Is Target Panic Linked to Diet? By Beau Martonik

 

Target panic. Two of the most dreaded and discussed words in the bowhunting lexicon today. Most bowhunters will experience it over the course of their lives and many struggle with it on an annual basis. In my personal experience, I would draw back, anchor and settle my pin, and then no matter what I did, my pin would always end up just below my desired aiming point. I just couldn’t get the pin on target. I’d then have to force the pin to where I needed it, and “punch” the trigger immediately. Sometimes it would work out in my favor, and other times it would result in a poor shot. Sound familiar?

Recognizing my problem, I started researching ways to alleviate target panic and get my confidence back. Through this research, I learned some drills and techniques from professional archers like John Dudley and Levi Morgan. In addition, Joel Turner’s Iron Mind material was extremely helpful in getting past the mental struggle. With help from these sources, my shooting improved and most days I felt as if my target panic had been fixed. But, there were days when I would be traveling to shoot 3D, competing in leagues or hunting when I would experience it as if I had never fixed anything at all.

Over the last few years, I’ve paid close attention to my nutrition and how certain foods impact me. But I’d never made the connection between diet and my shooting performance. Finally, it dawned on me. Many of my worst target panic days were linked to how I was eating. During the normal work week, I eat clean and am disciplined with the nutrients that I take in to fuel my body and mind. When I travel, and/or spend a lot of time at hunting camp, I don’t necessarily eat the way I normally do.

I realized that when I was traveling and spending long weekends at 3D events, I wasn’t eating enough. Worse, I wasn’t eating the same quality of nutrients. For example, during my 3D leagues in the winter I found myself punching the trigger and messing up shots that I should have made with my eyes closed. What I realized was that since I would go straight from work to the 3D event, I wasn’t eating dinner like usual. This caused my blood sugar to drop and made my body feel shaky and anxious. I started cooking venison steaks on the mornings I would be shooting in leagues at night. I would eat some of the steak with my morning eggs, and save the rest to eat along with some vegetables in between work and the league event. With this type of meal, I felt full, energized and calm.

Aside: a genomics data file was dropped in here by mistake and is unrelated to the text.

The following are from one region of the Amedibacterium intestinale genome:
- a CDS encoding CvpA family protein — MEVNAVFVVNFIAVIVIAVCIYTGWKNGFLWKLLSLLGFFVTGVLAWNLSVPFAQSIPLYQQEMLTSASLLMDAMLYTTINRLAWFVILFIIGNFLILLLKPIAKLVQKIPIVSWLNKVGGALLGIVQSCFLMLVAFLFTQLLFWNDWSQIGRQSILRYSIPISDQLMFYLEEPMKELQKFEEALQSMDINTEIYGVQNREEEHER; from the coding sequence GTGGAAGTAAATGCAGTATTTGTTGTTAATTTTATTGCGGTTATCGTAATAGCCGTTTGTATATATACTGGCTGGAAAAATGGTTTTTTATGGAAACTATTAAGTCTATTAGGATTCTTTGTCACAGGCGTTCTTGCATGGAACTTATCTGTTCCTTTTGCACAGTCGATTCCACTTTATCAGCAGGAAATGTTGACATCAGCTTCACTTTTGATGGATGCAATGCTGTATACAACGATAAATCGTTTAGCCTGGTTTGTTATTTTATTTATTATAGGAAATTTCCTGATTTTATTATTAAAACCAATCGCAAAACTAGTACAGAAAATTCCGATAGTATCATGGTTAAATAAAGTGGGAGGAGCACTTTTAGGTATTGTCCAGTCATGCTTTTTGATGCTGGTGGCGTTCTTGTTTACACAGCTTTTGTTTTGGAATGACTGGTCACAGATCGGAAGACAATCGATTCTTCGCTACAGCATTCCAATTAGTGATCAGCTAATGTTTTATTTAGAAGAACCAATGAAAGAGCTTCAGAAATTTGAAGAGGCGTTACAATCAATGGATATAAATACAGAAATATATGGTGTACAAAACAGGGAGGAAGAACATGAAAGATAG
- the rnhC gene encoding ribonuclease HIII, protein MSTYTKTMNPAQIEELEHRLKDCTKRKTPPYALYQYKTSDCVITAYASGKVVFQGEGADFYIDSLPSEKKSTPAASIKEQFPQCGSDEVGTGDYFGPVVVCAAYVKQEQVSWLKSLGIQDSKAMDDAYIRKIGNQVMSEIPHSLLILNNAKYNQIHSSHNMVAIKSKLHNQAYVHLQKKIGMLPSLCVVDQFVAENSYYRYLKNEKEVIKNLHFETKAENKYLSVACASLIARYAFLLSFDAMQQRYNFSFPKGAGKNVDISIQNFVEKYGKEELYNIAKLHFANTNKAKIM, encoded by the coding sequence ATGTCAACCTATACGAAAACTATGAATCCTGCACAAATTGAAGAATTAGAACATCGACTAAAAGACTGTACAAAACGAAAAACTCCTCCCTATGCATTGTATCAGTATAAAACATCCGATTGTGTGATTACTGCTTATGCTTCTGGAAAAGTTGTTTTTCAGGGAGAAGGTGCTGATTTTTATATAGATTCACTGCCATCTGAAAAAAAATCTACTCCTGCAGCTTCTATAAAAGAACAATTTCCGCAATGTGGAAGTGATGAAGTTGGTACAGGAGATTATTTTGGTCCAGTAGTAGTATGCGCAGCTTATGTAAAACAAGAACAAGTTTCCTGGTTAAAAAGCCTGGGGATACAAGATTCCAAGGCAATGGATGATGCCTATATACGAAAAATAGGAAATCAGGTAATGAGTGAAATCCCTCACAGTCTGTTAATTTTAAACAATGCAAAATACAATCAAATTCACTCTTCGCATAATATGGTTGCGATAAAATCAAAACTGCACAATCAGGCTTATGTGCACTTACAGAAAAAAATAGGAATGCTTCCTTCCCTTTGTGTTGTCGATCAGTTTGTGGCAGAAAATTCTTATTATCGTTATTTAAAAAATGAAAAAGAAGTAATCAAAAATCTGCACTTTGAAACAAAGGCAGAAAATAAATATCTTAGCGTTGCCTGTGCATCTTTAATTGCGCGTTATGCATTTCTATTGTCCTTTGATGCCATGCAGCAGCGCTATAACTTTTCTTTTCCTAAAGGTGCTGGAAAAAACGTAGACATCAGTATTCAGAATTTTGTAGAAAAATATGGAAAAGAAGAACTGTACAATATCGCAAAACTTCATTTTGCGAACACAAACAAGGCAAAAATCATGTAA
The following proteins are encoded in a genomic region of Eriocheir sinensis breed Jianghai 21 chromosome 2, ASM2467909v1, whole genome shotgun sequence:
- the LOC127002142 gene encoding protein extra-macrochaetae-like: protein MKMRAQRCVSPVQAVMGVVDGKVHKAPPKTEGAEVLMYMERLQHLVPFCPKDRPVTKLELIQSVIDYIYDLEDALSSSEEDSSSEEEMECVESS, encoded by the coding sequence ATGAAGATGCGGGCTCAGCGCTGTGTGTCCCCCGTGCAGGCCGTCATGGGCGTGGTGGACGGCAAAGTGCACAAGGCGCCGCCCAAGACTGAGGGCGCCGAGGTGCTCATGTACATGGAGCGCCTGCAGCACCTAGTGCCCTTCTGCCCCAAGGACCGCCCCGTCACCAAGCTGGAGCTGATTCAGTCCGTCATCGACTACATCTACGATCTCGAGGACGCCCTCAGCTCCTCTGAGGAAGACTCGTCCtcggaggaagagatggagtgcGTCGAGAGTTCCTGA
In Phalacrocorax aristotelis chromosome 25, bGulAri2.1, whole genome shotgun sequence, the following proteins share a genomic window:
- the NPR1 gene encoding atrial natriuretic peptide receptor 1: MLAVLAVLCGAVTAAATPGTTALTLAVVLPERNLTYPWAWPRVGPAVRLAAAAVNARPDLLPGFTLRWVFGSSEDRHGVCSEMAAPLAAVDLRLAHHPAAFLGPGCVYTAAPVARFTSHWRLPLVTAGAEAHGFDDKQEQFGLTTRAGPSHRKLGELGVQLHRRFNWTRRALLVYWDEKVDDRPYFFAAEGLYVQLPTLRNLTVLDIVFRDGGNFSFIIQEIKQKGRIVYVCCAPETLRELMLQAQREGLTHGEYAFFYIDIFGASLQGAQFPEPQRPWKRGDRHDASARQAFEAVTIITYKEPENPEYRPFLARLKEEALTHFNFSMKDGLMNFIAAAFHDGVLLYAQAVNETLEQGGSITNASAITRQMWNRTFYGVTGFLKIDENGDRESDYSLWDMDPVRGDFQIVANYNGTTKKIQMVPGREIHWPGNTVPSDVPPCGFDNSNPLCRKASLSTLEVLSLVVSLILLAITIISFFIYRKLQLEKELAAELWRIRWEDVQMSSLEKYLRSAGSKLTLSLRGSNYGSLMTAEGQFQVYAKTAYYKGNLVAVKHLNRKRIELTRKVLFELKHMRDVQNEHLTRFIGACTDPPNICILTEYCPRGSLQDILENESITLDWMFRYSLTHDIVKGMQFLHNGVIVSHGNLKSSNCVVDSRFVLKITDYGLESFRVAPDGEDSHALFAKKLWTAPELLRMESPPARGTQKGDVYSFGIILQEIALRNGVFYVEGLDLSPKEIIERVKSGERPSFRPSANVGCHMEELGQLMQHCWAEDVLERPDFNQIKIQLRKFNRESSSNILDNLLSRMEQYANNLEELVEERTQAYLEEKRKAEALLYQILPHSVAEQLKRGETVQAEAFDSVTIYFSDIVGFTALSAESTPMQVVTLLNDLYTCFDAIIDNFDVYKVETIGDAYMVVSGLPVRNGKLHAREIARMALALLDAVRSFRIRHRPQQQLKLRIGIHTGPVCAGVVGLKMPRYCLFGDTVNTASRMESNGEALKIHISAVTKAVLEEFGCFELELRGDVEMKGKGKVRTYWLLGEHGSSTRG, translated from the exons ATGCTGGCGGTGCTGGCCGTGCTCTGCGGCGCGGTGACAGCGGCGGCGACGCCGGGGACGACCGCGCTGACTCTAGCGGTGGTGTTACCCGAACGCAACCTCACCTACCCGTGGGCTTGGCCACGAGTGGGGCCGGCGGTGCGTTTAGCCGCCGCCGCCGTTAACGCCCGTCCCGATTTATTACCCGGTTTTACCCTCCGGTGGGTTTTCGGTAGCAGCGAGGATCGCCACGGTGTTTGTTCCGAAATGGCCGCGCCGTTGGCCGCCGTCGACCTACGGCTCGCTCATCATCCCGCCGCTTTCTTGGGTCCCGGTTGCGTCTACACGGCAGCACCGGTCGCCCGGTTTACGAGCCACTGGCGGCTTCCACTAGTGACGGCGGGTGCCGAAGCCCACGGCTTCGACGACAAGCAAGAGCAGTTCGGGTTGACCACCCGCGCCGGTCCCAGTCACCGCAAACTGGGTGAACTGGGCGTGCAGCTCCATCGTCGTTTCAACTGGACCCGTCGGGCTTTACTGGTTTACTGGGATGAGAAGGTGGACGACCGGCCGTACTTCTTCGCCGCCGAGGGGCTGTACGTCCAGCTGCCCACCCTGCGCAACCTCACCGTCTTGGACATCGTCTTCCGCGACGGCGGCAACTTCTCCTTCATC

It’s obvious to suggest that eating a balanced meal with animal protein, vegetables, and high-quality fats will give your body the macronutrients and micronutrients it needs to perform its best. But this is easier said than done when you’re on the road or rushing from work to an event or the range. While many of our post-work recreational pursuits would qualify as high intensity—for example CrossFit or a loaded hike/ruck—target shooting does not require the same high energy output and should be fueled accordingly. Rather than reaching for quick and easily digestible sources of sugar, prioritize a more balanced snack in the two hours before shooting. This could be a small meal (animal protein, vegetables, healthy fats) or it could be a protein-rich snack such as Greek yogurt with berries, beef jerky with an apple, or a scoop of coconut butter and hard-boiled eggs. Caffeine in small doses can help with focus and intensity; however, it is easy to overdue. The effective dose would be the equivalent of half a cup of coffee, so loading up on caffeine before shooting is only going to heighten your anxiety and adrenaline.

Although the idea of diet being linked to target panic hasn’t, to my knowledge, been discussed previously, archers should take note of the impact their nutrient intake may be having on their shooting performance and consistency. In a follow-on piece to this, we’ll dig a little deeper into how to identify diet-related target panic symptoms and some practical ways to make sure your weekly meal plan supports your accuracy and practice goals. For now, remember this…garbage in, garbage out.

 

Posted by Adam Janke